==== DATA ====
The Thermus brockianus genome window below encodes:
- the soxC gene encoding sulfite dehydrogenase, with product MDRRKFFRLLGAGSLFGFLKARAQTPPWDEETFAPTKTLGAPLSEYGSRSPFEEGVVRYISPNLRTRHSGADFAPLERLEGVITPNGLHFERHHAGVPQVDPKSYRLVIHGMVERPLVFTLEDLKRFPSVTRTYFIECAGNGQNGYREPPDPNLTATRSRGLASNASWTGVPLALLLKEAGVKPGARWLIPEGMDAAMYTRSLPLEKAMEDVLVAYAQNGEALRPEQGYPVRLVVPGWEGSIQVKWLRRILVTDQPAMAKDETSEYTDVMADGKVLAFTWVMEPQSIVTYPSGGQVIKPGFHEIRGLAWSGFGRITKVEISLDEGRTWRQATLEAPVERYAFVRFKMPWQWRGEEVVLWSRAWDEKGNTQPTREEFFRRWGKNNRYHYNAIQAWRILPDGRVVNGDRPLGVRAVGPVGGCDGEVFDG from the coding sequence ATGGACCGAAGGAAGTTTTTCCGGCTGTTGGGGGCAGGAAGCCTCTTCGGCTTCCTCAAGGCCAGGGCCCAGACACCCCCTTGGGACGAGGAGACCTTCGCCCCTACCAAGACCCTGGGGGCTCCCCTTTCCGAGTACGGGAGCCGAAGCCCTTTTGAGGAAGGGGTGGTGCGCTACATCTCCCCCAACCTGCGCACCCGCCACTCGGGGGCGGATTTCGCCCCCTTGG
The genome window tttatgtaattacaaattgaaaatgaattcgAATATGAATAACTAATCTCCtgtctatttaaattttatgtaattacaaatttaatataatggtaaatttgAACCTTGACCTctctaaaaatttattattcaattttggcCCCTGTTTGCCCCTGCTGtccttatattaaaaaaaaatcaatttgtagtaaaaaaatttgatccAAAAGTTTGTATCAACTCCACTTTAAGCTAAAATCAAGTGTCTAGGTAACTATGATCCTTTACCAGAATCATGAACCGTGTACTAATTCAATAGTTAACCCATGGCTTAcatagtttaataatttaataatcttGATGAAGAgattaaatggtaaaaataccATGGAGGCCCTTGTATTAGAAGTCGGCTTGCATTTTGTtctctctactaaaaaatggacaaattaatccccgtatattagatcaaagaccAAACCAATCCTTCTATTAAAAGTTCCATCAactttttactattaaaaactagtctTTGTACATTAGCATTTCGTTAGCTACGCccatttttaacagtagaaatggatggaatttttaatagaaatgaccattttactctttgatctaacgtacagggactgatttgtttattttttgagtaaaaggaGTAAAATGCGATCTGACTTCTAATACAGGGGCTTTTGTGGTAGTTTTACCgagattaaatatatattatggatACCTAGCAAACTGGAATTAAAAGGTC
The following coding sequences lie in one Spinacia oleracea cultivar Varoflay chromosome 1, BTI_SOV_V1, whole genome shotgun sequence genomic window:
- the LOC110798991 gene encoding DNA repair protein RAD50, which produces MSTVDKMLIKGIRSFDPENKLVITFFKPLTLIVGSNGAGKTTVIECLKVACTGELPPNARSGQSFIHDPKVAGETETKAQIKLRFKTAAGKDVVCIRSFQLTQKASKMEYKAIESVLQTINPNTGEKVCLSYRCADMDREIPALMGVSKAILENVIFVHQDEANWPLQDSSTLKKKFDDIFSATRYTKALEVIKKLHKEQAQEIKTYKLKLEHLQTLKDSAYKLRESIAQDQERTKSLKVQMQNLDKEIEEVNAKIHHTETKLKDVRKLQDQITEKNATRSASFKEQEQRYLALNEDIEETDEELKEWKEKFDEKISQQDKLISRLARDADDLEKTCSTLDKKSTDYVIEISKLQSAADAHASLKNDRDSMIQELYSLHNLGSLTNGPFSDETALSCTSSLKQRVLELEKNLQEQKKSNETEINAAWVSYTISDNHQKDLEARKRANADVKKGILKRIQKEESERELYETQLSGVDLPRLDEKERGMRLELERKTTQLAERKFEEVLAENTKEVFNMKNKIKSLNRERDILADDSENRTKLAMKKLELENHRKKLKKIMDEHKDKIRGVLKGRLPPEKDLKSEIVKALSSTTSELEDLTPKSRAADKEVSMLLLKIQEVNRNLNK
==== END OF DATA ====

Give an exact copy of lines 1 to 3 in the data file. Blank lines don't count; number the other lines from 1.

The Thermus brockianus genome window below encodes:
- the soxC gene encoding sulfite dehydrogenase, with product MDRRKFFRLLGAGSLFGFLKARAQTPPWDEETFAPTKTLGAPLSEYGSRSPFEEGVVRYISPNLRTRHSGADFAPLERLEGVITPNGLHFERHHAGVPQVDPKSYRLVIHGMVERPLVFTLEDLKRFPSVTRTYFIECAGNGQNGYREPPDPNLTATRSRGLASNASWTGVPLALLLKEAGVKPGARWLIPEGMDAAMYTRSLPLEKAMEDVLVAYAQNGEALRPEQGYPVRLVVPGWEGSIQVKWLRRILVTDQPAMAKDETSEYTDVMADGKVLAFTWVMEPQSIVTYPSGGQVIKPGFHEIRGLAWSGFGRITKVEISLDEGRTWRQATLEAPVERYAFVRFKMPWQWRGEEVVLWSRAWDEKGNTQPTREEFFRRWGKNNRYHYNAIQAWRILPDGRVVNGDRPLGVRAVGPVGGCDGEVFDG from the coding sequence ATGGACCGAAGGAAGTTTTTCCGGCTGTTGGGGGCAGGAAGCCTCTTCGGCTTCCTCAAGGCCAGGGCCCAGACACCCCCTTGGGACGAGGAGACCTTCGCCCCTACCAAGACCCTGGGGGCTCCCCTTTCCGAGTACGGGAGCCGAAGCCCTTTTGAGGAAGGGGTGGTGCGCTACATCTCCCCCAACCTGCGCACCCGCCACTCGGGGGCGGATTTCGCCCCCTTGG
The genome window tttatgtaattacaaattgaaaatgaattcgAATATGAATAACTAATCTCCtgtctatttaaattttatgtaattacaaatttaatataatggtaaatttgAACCTTGACCTctctaaaaatttattattcaattttggcCCCTGTTTGCCCCTGCTGtccttatattaaaaaaaaatcaatttgtagtaaaaaaatttgatccAAAAGTTTGTATCAACTCCACTTTAAGCTAAAATCAAGTGTCTAGGTAACTATGATCCTTTACCAGAATCATGAACCGTGTACTAATTCAATAGTTAACCCATGGCTTAcatagtttaataatttaataatcttGATGAAGAgattaaatggtaaaaataccATGGAGGCCCTTGTATTAGAAGTCGGCTTGCATTTTGTtctctctactaaaaaatggacaaattaatccccgtatattagatcaaagaccAAACCAATCCTTCTATTAAAAGTTCCATCAactttttactattaaaaactagtctTTGTACATTAGCATTTCGTTAGCTACGCccatttttaacagtagaaatggatggaatttttaatagaaatgaccattttactctttgatctaacgtacagggactgatttgtttattttttgagtaaaaggaGTAAAATGCGATCTGACTTCTAATACAGGGGCTTTTGTGGTAGTTTTACCgagattaaatatatattatggatACCTAGCAAACTGGAATTAAAAGGTC